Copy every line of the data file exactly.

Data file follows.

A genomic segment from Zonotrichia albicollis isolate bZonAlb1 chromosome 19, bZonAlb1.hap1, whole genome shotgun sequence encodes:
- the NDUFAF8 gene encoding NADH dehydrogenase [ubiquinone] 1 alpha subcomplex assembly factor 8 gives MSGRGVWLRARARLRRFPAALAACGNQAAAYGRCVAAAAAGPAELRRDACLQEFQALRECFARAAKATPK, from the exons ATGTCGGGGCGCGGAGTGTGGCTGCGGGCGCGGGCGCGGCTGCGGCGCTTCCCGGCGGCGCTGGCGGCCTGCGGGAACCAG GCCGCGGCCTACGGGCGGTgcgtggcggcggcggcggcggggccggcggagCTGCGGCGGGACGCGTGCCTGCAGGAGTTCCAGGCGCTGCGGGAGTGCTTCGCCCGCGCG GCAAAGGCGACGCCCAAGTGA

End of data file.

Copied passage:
A genomic segment from Zonotrichia albicollis isolate bZonAlb1 chromosome 19, bZonAlb1.hap1, whole genome shotgun sequence encodes:
- the NDUFAF8 gene encoding NADH dehydrogenase [ubiquinone] 1 alpha subcomplex assembly factor 8 gives MSGRGVWLRARARLRRFPAALAACGNQAAAYGRCVAAAAAGPAELRRDACLQEFQALRECFARAAKATPK, from the exons ATGTCGGGGCGCGGAGTGTGGCTGCGGGCGCGGGCGCGGCTGCGGCGCTTCCCGGCGGCGCTGGCGGCCTGCGGGAACCAG GCCGCGGCCTACGGGCGGTgcgtggcggcggcggcggcggggccggcggagCTGCGGCGGGACGCGTGCCTGCAGGAGTTCCAGGCGCTGCGGGAGTGCTTCGCCCGCGCG GCAAAGGCGACGCCCAAGTGA